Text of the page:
What it’s about: Fourteen years ago, there was a coup in Neo Verona. The reigning Capulet family were slaughtered down to the last woman and child by their rivals, the Montagues. Or so it was thought. A single survivor, the duke’s young daughter Juliet, was smuggled out of the castle and kept secret for over a decade while the ground was laid for a rebellion against the Montagues and a restoration of the Capulet dynasty. Juliet herself is unaware of her heritage, and has been fighting as a vigilante against the increasingly corrupt and violent city guard in defence of the people, when she runs into a young noble named Romeo – the son of Duke Montague.
Why you should watch it: It’s an excellent example of the “action romance” genre, and balances both halves incredibly well. At the same time, the plot spins out at a perfect pace, neither lingering nor rushing through Juliet’s progression and her coming to terms with her destiny. The animation and character designs are clean and well-executed, and the soundtrack (including a Japanese cover of “You Raise Me Up” as the title song) adds an emotional depth to every major scene. It’s also interesting to see an “outside view” of Shakespeare’s work; it’s a different story than the one you might know, more fairy tale than Greej tragedy, but it’s still quite well told. The English dub is well worth picking up if you don’t have a strong preference for subs, as there’s some poetic lines from the original work put in now and then that add some flavour to the script.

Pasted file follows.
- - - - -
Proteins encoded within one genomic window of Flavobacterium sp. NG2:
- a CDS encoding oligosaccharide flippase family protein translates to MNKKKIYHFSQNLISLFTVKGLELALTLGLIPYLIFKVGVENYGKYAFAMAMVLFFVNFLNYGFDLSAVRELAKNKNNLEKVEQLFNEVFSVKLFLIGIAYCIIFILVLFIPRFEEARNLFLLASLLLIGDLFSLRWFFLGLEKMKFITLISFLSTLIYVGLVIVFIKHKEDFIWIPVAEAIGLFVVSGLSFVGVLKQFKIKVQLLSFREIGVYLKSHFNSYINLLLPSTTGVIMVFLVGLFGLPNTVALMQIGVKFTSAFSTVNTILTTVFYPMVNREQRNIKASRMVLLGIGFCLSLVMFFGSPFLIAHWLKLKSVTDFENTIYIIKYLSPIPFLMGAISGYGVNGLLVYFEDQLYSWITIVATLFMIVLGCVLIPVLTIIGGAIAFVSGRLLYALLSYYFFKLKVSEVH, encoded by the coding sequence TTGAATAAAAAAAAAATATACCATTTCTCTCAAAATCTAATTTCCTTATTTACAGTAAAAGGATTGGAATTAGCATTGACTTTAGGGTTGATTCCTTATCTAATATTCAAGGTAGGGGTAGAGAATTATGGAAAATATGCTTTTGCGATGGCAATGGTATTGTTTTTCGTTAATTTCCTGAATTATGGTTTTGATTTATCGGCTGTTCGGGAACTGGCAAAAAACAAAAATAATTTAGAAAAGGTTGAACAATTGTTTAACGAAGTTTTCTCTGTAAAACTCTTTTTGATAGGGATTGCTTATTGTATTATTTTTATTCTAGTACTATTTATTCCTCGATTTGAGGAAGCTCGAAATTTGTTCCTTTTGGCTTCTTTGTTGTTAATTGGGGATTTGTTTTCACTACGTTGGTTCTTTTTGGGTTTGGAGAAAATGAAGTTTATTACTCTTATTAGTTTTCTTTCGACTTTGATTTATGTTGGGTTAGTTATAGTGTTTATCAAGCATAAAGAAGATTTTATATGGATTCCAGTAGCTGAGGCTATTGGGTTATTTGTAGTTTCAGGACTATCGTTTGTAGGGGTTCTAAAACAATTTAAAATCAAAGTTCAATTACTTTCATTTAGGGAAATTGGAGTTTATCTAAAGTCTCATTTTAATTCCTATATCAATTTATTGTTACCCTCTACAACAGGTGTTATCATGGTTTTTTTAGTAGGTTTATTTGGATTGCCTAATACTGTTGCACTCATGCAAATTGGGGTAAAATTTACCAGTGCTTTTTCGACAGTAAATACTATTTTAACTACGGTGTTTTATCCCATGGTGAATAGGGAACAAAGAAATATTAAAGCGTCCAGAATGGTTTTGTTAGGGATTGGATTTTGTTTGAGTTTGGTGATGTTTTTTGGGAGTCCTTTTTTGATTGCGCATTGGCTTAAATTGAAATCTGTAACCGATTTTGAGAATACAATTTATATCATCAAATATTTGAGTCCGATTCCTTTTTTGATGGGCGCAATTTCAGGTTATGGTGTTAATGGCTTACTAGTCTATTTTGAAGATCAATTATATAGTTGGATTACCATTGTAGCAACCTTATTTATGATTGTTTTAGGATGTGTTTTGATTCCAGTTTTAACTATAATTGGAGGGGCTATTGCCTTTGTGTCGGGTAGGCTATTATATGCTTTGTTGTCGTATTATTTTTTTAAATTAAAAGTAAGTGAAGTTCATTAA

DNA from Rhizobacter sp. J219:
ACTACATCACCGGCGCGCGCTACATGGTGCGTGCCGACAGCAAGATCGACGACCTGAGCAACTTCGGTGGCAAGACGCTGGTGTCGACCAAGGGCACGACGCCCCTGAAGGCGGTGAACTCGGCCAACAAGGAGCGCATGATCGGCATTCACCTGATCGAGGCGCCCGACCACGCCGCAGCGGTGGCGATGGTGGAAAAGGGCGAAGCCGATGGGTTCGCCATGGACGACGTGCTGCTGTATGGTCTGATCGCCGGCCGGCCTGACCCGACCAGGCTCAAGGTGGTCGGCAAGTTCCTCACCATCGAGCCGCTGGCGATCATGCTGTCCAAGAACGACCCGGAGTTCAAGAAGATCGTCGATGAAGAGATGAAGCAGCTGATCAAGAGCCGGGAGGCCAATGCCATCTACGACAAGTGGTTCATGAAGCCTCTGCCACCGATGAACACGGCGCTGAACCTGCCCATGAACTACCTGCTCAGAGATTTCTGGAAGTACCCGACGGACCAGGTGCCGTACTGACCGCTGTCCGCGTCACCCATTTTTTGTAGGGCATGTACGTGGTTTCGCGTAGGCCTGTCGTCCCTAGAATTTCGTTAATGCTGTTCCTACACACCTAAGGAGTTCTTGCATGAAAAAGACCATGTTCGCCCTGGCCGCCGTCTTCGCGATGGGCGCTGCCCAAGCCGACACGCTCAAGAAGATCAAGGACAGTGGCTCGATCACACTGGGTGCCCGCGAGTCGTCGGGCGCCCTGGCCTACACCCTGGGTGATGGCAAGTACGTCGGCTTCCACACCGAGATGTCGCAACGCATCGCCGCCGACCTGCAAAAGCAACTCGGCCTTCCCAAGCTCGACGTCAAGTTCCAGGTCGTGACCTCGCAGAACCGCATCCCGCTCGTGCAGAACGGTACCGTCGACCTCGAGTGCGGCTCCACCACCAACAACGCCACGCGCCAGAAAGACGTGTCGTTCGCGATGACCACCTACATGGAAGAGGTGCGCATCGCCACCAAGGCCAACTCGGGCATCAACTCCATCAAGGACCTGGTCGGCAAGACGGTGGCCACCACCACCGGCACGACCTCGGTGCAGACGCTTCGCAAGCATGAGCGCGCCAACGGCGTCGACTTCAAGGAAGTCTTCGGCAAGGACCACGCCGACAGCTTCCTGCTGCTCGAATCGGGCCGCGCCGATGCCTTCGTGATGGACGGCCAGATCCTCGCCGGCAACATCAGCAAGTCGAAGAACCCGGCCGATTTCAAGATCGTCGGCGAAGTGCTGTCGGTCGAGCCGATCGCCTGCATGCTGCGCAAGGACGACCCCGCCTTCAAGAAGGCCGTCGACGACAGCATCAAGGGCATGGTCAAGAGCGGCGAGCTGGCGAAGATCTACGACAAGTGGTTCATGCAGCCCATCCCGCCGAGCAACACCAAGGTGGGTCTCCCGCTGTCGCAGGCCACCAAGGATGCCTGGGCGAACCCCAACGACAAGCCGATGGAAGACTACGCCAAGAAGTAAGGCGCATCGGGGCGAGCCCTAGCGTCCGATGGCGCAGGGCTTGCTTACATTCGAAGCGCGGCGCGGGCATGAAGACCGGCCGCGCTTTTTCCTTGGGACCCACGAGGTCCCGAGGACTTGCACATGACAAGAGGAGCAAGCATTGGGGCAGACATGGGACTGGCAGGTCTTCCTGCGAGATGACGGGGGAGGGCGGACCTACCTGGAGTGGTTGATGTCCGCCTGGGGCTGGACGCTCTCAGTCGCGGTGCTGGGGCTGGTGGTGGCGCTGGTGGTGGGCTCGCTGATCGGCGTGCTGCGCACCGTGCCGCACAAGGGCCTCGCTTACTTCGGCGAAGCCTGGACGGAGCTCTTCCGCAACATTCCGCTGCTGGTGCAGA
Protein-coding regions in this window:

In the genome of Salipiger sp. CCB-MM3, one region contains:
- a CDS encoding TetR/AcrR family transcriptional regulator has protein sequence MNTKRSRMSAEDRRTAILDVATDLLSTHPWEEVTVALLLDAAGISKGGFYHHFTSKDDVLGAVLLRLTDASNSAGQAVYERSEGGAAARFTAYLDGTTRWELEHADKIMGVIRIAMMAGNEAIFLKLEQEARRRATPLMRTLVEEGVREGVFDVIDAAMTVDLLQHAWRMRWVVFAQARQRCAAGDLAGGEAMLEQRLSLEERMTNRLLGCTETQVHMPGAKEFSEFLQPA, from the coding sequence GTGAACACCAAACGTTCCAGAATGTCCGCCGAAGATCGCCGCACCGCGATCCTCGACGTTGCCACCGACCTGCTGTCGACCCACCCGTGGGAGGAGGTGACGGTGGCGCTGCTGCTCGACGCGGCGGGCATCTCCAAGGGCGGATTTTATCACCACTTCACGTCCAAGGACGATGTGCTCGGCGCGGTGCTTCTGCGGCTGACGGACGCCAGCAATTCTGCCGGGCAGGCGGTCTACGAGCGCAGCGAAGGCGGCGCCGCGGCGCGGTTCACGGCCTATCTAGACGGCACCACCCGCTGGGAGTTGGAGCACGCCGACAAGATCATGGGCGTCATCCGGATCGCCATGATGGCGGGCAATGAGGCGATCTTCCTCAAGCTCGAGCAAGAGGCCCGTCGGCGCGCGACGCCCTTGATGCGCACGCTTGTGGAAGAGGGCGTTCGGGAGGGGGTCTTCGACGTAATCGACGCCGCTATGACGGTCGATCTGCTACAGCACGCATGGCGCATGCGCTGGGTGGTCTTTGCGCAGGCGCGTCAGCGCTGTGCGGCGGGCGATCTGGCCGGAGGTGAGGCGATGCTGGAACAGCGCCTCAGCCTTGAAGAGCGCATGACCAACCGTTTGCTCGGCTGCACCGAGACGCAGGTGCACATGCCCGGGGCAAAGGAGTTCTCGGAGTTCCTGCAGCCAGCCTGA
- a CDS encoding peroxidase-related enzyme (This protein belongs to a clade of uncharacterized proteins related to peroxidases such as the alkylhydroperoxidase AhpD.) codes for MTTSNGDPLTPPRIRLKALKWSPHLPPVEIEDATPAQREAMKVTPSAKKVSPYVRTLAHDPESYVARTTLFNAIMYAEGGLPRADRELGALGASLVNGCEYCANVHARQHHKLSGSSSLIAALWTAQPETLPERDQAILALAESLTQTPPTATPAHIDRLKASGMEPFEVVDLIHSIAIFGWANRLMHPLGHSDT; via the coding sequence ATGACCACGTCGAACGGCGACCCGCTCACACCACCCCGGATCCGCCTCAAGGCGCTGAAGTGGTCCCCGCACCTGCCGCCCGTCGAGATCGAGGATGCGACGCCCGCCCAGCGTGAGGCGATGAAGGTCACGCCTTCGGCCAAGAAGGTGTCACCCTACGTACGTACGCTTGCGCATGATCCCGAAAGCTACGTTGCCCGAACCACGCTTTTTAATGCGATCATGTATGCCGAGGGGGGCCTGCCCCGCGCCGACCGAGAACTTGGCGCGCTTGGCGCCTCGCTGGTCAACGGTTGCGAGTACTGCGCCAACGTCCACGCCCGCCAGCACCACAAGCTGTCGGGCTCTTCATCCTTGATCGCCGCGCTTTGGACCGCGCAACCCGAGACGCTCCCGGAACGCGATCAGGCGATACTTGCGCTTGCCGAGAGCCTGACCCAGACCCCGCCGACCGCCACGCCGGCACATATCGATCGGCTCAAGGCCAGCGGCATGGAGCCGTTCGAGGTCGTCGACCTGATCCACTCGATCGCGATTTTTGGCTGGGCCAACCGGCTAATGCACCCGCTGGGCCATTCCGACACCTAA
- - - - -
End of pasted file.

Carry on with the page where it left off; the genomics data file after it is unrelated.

Caveats: There is little effort put into creating nuanced antagonists. Montague himself is a classic moustache-twirling tyrant and the traitors, turncoats, and city guards are unambiguously evil. This simplification carries through into the plot itself, with much of the original tragedy excised and streamlined. As a standalone work the show is excellent; as a reflection of the classic play it’s a little lacking. This is not exactly a fair comparison to make, though.
Themes: Much like the original, doomed love is where the meat of the story lies. Acceptance of one’s duties and obligations, and heroic sacrifice to see them through, is also a primary focus for Juliet’s “coming of age” as well as several secondary characters.